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Having Faith in the Fastest-Moving Civil Rights Movement

Having Faith in the Fastest-Moving Civil Rights Movement

Over the course of the past decade, the cause of lesbian, gay, bisexual and transgender equality has made great strides. As of last year, a majority of Americans supports same-sex marriage. Earlier this month, President Obama became the first president in U.S. history to endorse marriage equality. Representative Barney Frank (D-MA) will soon be the first member of Congress to be married to someone of the same sex. It was not so long ago that the majority of Americans condemned same-sex relationships as immoral. In fact, more Americans viewed divorce, gambling, the death penalty, pre-marital sex and animal testing as morally acceptable. In the late 1980s, only 32% of Americans believed that same-sex relations should even be legal. In the 1990s, nearly 60% of Americans said that homosexuality should not be considered an “acceptable alternative lifestyle.”

But the efforts of LGBT equality activists have paid off. As one headline put it, “Gays may have the fastest of all civil rights movements.” The Los Angeles Times article noted that it took 40 years – from 1958 until around 1998 – before interracial marriages became accepted by a majority of Americans. Yet in under two decades, opposition to marriage equality has decreased from 68% of Americans to under 50%. Why has the push for not only full civil rights but also the social acceptance of lesbian, gay, bisexual and transgender people moved forward at such a fast pace? Part of it is that the families and friends of every person who comes out have to reconcile their prejudices with their affection for the living, breathing person before them. This, sadly, does not always break in favor of basic decency – about a quarter of LGBT teens (PDF) who come out to their parents are kicked out of their homes – but 72% of those who personally know someone who is gay believe in marriage equality. Another significant factor contributing to this change in recent years has been the increasing extent to which LGBT advocates have become comfortable speaking the language of morality, a language previously thought – at least among those in the LGBT community – to be monopolized by the religious right. Linda Hirshman of wrote in late 2011 that equality activists have made progress “not by asking for ‘tolerance.’ They didn’t ask people to accept gay marriage by holding their moral noses. Rather, they set out to change people’s minds about what is moral.” In large part this change in public opinion has come about through lesbian, gay, bisexual and transgender people telling their own stories – not only about our relationships, but also about the suffering we have endured at the hands of a society that tells us that who we are as people is wrong. But another powerful part in this change has been played by people of faith, straight and not – including Jews – who have created both the metaphorical and literal space in our congregations and theology for LGBT people. As children begin to feel comfortable coming out at younger and younger ages – and conservative parents or relatives are forced to reconcile their religious beliefs with the fact that they love and care about the well-being of someone who is LGBT– it is vital that space be made. Some secular friends have suggested that we cede the theological arguments entirely, preferring to abandon religious texts as fundamentally anti-gay. But for both practical and theological reasons, this is not an approach that works for me. Even beyond my belief in God, the notion that we should not bother to counter anti-gay faith voices with our own faith voices strikes me as necessarily wrong. If we fail to do so, not only will we lose their support on key pro-equality policy advances, but they will also continue to cause psychological harm to LGBT people in their own lives by being unable to fully accept them. By vocalizing a faith-based support for the equal dignity – and not simply equal rights – of lesbian, gay, bisexual, and transgender people, we can continue the progress we have already made. Image courtesy of Hillel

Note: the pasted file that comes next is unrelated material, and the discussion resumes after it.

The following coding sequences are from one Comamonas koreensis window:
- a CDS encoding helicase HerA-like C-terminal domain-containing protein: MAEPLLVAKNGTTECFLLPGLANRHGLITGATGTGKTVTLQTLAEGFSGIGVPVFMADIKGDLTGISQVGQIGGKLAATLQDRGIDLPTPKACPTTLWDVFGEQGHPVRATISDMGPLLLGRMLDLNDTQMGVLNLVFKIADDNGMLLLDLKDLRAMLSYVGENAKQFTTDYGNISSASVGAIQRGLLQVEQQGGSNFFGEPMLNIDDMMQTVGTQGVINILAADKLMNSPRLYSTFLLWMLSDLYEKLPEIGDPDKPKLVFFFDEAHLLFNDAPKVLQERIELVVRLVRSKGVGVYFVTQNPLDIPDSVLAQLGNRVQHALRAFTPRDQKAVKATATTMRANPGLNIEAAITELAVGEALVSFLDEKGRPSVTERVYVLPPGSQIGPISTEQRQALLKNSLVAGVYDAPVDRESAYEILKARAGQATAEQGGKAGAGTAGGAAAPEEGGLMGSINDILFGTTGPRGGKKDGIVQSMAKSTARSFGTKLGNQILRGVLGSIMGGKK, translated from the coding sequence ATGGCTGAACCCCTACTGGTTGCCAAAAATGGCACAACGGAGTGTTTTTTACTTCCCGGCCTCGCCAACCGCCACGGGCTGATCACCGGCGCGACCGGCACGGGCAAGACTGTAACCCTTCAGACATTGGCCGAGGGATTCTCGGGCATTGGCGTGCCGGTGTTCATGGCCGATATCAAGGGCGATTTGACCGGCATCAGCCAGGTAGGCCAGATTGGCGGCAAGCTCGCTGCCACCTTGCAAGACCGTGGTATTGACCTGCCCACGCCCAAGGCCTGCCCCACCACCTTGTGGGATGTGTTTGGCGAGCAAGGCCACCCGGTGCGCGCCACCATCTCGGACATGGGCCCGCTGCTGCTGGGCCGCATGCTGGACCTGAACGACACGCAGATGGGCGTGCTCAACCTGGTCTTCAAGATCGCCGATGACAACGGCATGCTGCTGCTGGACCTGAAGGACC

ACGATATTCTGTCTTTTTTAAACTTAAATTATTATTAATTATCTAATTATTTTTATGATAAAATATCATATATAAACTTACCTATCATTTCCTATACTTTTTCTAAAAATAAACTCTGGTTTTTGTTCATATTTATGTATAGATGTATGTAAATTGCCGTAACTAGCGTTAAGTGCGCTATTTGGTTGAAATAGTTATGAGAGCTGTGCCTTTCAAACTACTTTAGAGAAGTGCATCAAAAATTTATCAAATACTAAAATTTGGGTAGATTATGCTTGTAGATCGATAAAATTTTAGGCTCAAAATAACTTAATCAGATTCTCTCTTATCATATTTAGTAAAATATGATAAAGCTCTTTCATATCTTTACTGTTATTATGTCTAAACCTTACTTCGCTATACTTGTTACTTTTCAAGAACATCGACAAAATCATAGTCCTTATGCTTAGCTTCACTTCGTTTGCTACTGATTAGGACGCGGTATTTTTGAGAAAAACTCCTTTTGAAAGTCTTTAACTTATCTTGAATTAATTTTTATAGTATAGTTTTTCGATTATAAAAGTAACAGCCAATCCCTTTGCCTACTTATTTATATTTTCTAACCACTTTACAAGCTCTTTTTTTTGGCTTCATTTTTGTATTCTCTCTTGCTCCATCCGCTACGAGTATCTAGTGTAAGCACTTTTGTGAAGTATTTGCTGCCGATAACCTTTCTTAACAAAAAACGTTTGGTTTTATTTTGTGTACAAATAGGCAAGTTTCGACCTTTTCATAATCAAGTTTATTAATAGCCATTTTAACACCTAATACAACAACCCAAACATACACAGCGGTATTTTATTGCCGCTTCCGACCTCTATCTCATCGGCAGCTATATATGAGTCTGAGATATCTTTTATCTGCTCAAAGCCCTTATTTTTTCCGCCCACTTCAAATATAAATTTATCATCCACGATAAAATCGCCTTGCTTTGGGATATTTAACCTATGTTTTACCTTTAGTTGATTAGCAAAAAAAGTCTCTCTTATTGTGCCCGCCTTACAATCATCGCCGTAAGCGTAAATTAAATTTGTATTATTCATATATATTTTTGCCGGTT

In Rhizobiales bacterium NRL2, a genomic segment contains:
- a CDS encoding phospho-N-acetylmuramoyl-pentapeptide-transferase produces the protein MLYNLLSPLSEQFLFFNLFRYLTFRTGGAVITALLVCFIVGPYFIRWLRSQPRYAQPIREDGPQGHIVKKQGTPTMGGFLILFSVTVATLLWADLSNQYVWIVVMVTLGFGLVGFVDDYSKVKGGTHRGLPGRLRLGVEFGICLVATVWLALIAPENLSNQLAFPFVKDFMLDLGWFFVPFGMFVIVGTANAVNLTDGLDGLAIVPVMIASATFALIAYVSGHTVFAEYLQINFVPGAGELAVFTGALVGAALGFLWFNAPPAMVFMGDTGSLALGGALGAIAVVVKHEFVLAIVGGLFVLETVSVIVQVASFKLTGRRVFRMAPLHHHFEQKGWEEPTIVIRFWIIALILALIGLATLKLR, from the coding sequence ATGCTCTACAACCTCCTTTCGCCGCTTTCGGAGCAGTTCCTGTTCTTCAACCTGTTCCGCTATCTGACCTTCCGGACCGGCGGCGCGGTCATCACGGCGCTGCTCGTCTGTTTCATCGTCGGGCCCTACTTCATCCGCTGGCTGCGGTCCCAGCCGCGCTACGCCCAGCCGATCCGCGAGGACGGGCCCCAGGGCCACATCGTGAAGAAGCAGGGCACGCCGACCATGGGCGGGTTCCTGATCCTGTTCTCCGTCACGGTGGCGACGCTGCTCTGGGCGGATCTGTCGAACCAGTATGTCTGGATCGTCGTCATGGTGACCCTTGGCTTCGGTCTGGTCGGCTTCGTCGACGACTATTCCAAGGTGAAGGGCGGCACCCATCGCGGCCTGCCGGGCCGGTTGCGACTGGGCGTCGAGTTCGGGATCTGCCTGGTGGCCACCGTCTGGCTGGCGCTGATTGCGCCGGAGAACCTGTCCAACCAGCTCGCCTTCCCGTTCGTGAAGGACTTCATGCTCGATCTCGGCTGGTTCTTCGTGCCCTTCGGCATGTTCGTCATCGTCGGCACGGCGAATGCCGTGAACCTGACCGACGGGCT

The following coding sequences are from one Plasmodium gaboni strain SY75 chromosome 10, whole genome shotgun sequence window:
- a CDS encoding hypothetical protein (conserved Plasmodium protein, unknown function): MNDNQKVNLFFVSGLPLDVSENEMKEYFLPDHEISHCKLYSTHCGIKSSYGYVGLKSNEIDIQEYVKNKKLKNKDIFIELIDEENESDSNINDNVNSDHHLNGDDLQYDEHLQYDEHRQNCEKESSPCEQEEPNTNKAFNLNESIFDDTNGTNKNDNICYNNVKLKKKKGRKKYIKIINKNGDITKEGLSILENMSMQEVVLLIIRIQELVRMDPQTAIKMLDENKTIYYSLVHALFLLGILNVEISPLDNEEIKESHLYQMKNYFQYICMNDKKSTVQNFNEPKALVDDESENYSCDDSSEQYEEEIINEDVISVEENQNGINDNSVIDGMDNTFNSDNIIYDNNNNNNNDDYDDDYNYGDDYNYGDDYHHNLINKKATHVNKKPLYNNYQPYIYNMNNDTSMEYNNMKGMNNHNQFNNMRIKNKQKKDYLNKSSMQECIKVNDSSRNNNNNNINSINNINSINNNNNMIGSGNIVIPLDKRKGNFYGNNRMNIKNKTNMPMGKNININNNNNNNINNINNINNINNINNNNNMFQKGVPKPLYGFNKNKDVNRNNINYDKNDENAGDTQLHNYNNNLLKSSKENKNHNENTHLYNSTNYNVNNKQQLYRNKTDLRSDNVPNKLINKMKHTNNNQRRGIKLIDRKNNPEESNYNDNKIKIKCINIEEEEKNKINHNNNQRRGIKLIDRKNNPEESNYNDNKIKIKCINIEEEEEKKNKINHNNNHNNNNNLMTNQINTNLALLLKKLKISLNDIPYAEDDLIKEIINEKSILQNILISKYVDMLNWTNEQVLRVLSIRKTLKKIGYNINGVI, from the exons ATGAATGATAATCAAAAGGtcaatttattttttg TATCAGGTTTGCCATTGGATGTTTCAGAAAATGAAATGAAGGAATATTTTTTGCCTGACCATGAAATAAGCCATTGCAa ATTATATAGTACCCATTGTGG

Published: 5/23/2012

Categories: Social Justice
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